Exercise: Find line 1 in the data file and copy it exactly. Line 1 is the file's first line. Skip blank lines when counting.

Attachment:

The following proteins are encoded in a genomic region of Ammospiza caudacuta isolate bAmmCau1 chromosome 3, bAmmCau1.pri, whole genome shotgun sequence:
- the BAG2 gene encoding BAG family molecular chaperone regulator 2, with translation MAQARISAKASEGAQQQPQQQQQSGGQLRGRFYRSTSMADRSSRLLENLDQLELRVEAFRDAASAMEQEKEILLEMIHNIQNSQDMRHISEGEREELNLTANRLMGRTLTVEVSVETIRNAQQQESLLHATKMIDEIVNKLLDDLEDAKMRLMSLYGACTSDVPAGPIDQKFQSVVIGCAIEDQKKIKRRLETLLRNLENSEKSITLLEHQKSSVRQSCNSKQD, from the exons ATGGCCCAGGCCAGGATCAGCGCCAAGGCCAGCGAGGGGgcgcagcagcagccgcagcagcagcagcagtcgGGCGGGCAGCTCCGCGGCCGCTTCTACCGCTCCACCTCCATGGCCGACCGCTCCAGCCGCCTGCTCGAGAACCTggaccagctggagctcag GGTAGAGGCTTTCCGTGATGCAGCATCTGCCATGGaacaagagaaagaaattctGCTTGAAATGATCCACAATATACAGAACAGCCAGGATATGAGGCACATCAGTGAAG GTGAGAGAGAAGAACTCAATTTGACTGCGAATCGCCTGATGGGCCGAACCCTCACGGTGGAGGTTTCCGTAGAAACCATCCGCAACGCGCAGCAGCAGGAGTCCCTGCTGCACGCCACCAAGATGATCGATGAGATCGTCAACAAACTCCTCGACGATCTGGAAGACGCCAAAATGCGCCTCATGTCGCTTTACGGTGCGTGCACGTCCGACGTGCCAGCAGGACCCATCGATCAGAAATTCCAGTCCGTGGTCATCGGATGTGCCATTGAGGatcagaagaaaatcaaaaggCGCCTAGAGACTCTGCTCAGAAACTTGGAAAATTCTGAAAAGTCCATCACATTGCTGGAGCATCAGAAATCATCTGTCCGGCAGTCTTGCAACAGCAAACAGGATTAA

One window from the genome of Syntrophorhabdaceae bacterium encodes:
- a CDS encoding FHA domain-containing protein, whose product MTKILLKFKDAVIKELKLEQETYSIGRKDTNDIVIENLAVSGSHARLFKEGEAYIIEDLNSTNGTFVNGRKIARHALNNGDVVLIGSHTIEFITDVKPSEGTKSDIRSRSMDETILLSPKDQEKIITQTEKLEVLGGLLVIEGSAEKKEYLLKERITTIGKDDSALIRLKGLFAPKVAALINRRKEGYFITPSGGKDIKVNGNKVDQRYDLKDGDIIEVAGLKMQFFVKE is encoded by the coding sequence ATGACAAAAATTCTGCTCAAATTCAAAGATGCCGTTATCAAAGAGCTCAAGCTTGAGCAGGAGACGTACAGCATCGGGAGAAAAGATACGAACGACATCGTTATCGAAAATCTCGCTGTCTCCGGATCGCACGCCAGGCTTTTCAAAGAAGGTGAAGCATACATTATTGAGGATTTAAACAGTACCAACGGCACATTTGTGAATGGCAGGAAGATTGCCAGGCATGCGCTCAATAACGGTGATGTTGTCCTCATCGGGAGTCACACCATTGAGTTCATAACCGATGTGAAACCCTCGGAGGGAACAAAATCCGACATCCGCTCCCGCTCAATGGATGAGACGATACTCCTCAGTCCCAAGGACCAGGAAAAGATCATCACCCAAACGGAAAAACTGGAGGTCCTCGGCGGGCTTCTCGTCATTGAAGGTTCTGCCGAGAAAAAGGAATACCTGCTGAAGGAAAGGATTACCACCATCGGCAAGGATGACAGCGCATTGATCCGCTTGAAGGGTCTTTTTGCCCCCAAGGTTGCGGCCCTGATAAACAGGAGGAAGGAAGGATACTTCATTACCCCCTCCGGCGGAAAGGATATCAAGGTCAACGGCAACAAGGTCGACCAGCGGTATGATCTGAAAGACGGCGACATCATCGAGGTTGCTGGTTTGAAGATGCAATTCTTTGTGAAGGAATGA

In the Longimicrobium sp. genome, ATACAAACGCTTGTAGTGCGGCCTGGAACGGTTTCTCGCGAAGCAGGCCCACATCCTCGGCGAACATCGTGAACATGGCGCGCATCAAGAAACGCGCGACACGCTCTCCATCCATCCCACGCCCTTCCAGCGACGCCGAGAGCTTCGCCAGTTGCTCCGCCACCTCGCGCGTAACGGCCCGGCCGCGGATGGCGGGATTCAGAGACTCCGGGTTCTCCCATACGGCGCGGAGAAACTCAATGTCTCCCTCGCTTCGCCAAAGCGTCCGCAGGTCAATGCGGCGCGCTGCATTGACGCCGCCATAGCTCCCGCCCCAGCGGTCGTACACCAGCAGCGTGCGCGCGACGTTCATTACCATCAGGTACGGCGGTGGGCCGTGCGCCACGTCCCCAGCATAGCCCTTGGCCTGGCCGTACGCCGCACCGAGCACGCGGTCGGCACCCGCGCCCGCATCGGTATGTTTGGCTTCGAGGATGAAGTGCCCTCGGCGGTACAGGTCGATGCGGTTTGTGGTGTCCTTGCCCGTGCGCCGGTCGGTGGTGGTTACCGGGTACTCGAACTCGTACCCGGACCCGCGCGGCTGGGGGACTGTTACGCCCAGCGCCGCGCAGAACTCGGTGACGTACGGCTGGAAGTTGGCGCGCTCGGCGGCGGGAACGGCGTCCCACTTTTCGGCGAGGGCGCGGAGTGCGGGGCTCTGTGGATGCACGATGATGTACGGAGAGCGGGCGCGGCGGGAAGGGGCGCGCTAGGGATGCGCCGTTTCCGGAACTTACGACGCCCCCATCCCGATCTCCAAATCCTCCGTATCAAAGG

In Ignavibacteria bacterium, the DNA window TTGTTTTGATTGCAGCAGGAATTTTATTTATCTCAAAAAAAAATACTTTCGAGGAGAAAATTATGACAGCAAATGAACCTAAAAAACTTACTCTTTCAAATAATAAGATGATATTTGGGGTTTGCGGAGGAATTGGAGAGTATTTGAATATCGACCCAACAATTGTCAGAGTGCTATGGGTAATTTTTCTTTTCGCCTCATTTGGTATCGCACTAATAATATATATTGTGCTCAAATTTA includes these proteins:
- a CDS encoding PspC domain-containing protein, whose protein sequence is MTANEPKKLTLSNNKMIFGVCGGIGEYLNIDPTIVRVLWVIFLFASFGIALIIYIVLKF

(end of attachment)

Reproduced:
The following proteins are encoded in a genomic region of Ammospiza caudacuta isolate bAmmCau1 chromosome 3, bAmmCau1.pri, whole genome shotgun sequence: